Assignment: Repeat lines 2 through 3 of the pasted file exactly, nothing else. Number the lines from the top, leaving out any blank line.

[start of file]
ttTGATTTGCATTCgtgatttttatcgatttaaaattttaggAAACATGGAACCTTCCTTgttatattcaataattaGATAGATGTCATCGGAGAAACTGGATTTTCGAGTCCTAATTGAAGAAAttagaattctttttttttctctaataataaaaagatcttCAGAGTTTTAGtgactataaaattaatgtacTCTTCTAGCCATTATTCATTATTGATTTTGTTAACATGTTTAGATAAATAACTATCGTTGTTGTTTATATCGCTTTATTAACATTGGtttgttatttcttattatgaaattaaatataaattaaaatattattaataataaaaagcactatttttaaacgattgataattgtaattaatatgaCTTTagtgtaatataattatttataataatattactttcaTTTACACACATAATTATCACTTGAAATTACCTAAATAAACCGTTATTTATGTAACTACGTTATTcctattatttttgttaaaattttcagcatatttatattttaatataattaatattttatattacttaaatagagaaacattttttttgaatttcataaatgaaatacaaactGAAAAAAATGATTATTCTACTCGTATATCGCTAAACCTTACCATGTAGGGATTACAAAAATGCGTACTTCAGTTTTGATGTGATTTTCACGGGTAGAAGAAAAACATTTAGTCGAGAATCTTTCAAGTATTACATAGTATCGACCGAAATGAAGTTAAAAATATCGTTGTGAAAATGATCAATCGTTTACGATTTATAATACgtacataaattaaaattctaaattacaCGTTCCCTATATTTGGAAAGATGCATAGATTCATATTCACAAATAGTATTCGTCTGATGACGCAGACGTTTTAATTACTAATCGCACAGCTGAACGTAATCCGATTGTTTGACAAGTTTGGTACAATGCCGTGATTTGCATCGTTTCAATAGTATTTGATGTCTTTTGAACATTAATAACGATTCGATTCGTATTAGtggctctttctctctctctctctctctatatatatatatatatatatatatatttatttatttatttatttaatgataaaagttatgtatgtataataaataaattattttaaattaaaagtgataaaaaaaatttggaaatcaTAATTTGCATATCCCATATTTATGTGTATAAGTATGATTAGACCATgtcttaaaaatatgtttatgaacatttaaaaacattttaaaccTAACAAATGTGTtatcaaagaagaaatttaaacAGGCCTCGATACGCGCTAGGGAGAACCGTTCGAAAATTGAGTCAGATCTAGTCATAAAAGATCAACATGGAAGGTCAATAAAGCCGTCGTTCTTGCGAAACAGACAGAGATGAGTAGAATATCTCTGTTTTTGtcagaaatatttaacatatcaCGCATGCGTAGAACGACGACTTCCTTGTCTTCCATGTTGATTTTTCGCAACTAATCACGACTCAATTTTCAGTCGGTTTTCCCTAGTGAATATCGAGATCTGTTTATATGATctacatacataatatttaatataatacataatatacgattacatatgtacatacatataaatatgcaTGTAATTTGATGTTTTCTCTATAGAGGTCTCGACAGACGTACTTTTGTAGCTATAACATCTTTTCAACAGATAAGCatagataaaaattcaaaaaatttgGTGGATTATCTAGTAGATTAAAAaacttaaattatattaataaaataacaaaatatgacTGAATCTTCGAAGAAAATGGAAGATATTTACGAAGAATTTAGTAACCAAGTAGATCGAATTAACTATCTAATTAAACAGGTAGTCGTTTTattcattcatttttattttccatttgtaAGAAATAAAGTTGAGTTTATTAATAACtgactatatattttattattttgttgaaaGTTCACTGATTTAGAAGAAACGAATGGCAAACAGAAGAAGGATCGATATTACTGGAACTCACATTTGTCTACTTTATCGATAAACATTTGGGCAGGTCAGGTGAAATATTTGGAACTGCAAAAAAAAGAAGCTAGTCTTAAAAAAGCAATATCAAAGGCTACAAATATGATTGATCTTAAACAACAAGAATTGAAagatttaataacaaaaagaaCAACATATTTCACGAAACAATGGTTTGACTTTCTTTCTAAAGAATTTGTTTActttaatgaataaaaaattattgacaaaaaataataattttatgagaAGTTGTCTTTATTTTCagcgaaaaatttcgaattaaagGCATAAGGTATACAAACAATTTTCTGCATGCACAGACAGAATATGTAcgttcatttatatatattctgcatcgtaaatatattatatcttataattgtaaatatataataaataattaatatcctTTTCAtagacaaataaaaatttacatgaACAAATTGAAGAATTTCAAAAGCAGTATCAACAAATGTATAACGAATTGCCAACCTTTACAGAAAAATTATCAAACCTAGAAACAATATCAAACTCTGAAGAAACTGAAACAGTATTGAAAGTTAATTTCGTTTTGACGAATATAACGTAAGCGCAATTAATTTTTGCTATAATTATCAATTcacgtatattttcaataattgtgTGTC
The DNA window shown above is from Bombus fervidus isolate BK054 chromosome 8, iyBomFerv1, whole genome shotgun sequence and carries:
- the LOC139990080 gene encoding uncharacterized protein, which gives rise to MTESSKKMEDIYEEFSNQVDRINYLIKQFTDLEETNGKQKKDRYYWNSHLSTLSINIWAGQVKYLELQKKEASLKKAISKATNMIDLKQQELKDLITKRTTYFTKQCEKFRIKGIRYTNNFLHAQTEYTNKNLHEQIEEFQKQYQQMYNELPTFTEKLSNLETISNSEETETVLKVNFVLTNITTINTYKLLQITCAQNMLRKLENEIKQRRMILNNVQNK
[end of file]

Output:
The DNA window shown above is from Bombus fervidus isolate BK054 chromosome 8, iyBomFerv1, whole genome shotgun sequence and carries:
- the LOC139990080 gene encoding uncharacterized protein, which gives rise to MTESSKKMEDIYEEFSNQVDRINYLIKQFTDLEETNGKQKKDRYYWNSHLSTLSINIWAGQVKYLELQKKEASLKKAISKATNMIDLKQQELKDLITKRTTYFTKQCEKFRIKGIRYTNNFLHAQTEYTNKNLHEQIEEFQKQYQQMYNELPTFTEKLSNLETISNSEETETVLKVNFVLTNITTINTYKLLQITCAQNMLRKLENEIKQRRMILNNVQNK